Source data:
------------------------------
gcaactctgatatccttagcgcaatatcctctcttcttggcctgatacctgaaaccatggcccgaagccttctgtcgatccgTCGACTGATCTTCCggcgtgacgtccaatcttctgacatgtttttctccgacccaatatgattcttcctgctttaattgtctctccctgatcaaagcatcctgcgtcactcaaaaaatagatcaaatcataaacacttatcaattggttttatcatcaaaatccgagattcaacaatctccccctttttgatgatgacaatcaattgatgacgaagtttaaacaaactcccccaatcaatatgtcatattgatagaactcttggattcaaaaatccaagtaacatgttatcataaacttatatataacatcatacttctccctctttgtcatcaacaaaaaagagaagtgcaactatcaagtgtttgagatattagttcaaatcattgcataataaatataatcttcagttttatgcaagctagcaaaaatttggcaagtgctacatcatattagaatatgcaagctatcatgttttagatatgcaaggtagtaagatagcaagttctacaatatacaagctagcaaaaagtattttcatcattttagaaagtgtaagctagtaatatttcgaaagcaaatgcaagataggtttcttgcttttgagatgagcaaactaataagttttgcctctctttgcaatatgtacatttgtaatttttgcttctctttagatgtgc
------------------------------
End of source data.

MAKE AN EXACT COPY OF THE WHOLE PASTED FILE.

gcaactctgatatccttagcgcaatatcctctcttcttggcctgatacctgaaaccatggcccgaagccttctgtcgatccgTCGACTGATCTTCCggcgtgacgtccaatcttctgacatgtttttctccgacccaatatgattcttcctgctttaattgtctctccctgatcaaagcatcctgcgtcactcaaaaaatagatcaaatcataaacacttatcaattggttttatcatcaaaatccgagattcaacaatctccccctttttgatgatgacaatcaattgatgacgaagtttaaacaaactcccccaatcaatatgtcatattgatagaactcttggattcaaaaatccaagtaacatgttatcataaacttatatataacatcatacttctccctctttgtcatcaacaaaaaagagaagtgcaactatcaagtgtttgagatattagttcaaatcattgcataataaatataatcttcagttttatgcaagctagcaaaaatttggcaagtgctacatcatattagaatatgcaagctatcatgttttagatatgcaaggtagtaagatagcaagttctacaatatacaagctagcaaaaagtattttcatcattttagaaagtgtaagctagtaatatttcgaaagcaaatgcaagataggtttcttgcttttgagatgagcaaactaataagttttgcctctctttgcaatatgtacatttgtaatttttgcttctctttagatgtgc